Angered protesters have been taking to the streets of Latin America among rising frustration at the dire state of its economies and mounting discontent with its politics. Silvia Antonioli reports on this week's key events shaping investor sentiment towards the continent.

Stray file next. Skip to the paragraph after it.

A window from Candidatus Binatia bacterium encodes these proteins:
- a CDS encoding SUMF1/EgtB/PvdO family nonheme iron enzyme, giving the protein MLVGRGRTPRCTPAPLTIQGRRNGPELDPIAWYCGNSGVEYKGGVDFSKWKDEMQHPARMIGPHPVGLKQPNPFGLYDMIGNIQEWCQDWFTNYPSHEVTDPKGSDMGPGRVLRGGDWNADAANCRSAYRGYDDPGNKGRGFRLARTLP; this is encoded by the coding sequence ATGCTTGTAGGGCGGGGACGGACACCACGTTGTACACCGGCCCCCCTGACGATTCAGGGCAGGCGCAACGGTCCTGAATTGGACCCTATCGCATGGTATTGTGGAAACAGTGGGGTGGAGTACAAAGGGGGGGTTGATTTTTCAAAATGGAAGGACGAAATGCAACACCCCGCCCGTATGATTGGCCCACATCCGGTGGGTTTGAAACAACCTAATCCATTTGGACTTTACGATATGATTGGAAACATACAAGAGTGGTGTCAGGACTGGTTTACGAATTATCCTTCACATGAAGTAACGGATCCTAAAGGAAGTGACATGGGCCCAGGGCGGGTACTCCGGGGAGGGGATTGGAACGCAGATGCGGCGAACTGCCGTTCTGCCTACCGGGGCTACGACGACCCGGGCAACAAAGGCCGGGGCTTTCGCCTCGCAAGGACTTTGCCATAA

Protests shaking South America this week. People taking to the streets against pension reforms in Brazil, fighting for a better pay in Argentina and exasperated by food shortages in Venezuela. Saying they have been betrayed by the privileged elites. (SOUNDBITE) (Portuguese) PROTESTER, PALMIRA DOMINGUES, SAYING: "It angers me to see the country in ruins because of their (politicians') thieving. Now we have to fix things because of this thieving they've done, their privileges that they have always had, pensions for their children that they have." With some once mighty economies quickly sinking, the region is struggling to attract foreign investors. (SOUNDBITE) (English) HARGREAVES LANSDOWN SENIOR ANALYST, LAITH KHALAF, SAYING: "If you are looking at investing in areas like Latin America, clearly there are lots of risks involved. There's political risks, there is corporate governance risk. And all those risks should be considered." Once the first letter of the admired BRIC, Brazil is now grappling with its worst recession in more than a century. Argentina is only slowly re-emerging from a painfully long downturn. And Venezuela is crumbling under a grueling economic crisis. Seemingly unfazed by the challenge, its president, Nicolas Maduro, branded the head of the Organisation of American States as "human garbage" after the diplomat called for new elections in the country. (SOUNDBITE) (Spanish) VENEZUELAN PRESIDENT, NICOLAS MADURO, SAYING: "We are going to do something serious. Nobody threatens Venezuela, least of all this human garbage." Chile is trying to look ahead by meeting the remaining members of the Trans-Pacific Partnership. The aim is to find a new meaning for the trade pact after the U.S.' exit from the group. And while Mexico is also under pressure from Trump's stance on trade and migration, some have found a more artistic way to express their discontent towards US policies.